Fri, Sep 30, 2022 @ 07:05 GMT
HomeContributorsFundamental AnalysisWeekly Focus - The Inflation Fight Continues

Weekly Focus – The Inflation Fight Continues

The main event this week was the ECB’s decision to hike policy rates by 75bp highlighting that central banks are very much in inflation fighting mode despite the outlook for recession. ECB governor Christine Lagarde stressed though, that 75bp hikes is not the new norm but that the ECB needed to move further to a neutral rate. She emphasised the data dependency, but also a meeting-by-meeting approach to calibrate policy rates. She guided that at most five meetings with rate hikes were expected, including the ones we have just had. Our forecast remains another 50bp hike in October and 25bp hike in December but recognize the possibility of hikes continuing into next year.

Otherwise gas and electricity prices have taken centre stage this week following Russia’s continued closure of the NordStream 1 pipeline. Governments have scrambled to come up with measures to cap electricity bills, guarantee credit for utility companies in need of liquidity due to the price spike and power saving measures in the public sectors. EU energy ministers meet today to coordinate policies. In many cases the policies to mitigate the energy costs are not fully funded, which means fiscal policies are again being eased. This will all else equal require more monetary tightening to compensate for the fiscal easing in order to get inflation down. More hikes from European central banks are thus being priced sending bond yields higher again. Prices on gas and electricity have actually come down somewhat this week following focus on power saving measures and risk of a deeper economic downturn. Electricity prices are now down 35% from the peak in August.

Outside the gas and electricity space global price pressures are actually easing when it comes to goods inflation. Oil prices declined below USD90 per barrel this week (the lowest level since January) despite a cut in oil production by OPEC+ members of 100,000 barrels. Oil prices are now down 30% from the peak in March. Freight rates from Shanghai to Los Angeles dropped another 15% this week compared to last week and have taken back more than half of the sharp rise seen in 2020 and 2021. The decline in commodity and freight prices reflect weaker goods demand in US and Europe and with less pricing power amid weaker sales and high inventories, this should contribute to lower inflation in goods prices. However, in order to get service inflation down as well, more slack is needed in labour markets to bring down wage growth. Hence, central banks will need to keep tightening until they see clear signs that labour markets are turning.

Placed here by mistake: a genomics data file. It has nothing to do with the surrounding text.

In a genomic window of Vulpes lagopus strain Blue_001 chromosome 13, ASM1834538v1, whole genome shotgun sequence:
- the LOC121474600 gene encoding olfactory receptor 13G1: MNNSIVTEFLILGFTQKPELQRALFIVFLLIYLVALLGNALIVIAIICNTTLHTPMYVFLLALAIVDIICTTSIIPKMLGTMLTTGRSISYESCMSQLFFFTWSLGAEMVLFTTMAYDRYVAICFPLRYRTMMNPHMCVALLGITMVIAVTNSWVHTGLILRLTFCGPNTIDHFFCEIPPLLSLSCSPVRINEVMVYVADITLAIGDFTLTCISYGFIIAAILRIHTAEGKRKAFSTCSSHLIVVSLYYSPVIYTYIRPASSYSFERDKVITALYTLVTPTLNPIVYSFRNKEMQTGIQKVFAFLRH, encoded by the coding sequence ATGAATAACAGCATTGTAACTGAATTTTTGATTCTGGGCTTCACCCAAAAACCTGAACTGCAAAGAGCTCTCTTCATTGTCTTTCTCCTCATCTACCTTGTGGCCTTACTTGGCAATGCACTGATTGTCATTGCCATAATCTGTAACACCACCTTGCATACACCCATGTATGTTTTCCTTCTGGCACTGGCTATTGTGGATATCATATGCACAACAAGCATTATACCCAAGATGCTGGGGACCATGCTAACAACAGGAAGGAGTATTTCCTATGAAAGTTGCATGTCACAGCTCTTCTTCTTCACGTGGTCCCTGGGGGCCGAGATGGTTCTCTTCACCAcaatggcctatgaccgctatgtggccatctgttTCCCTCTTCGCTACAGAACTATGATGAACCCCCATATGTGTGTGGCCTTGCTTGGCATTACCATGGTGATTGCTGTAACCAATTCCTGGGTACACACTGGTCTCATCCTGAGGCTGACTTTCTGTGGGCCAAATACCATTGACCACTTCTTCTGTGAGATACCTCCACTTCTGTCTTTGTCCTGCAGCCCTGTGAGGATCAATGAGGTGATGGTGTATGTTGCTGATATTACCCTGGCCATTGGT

China has seen some recurrence of covid outbreaks in some of its big cities with Chengdu entering lockdown and Shenzhen also implementing restrictions. So far it has had limited impact on supply chains but if it spreads to more cities on China’s east coast it may come. Equity markets have moved mostly sideways this week bringing a halt to the past weeks declines. EUR/USD hit a new cycle low below 0.99 on Tuesday but recovered following the ECB meeting. We still look for EUR/USD to trend lower over the next year.

Next week all eyes will be on US inflation, which is one of the last important data points before the Fed will decide on a 75bp or 50bp hike on their meeting in two weeks. US retail sales and the German ZEW index will give further clues to the outlook for recession.

Full report in PDF.

Danske Bank
Danske Bankhttp://www.danskebank.com/danskeresearch
This publication has been prepared by Danske Markets for information purposes only. It is not an offer or solicitation of any offer to purchase or sell any financial instrument. Whilst reasonable care has been taken to ensure that its contents are not untrue or misleading, no representation is made as to its accuracy or completeness and no liability is accepted for any loss arising from reliance on it. Danske Bank, its affiliates or staff, may perform services for, solicit business from, hold long or short positions in, or otherwise be interested in the investments (including derivatives), of any issuer mentioned herein. Danske Markets´ research analysts are not permitted to invest in securities under coverage in their research sector. This publication is not intended for private customers in the UK or any person in the US. Danske Markets is a division of Danske Bank A/S, which is regulated by FSA for the conduct of designated investment business in the UK and is a member of the London Stock Exchange. Copyright (©) Danske Bank A/S. All rights reserved. This publication is protected by copyright and may not be reproduced in whole or in part without permission.

Featured Analysis

Learn Forex Trading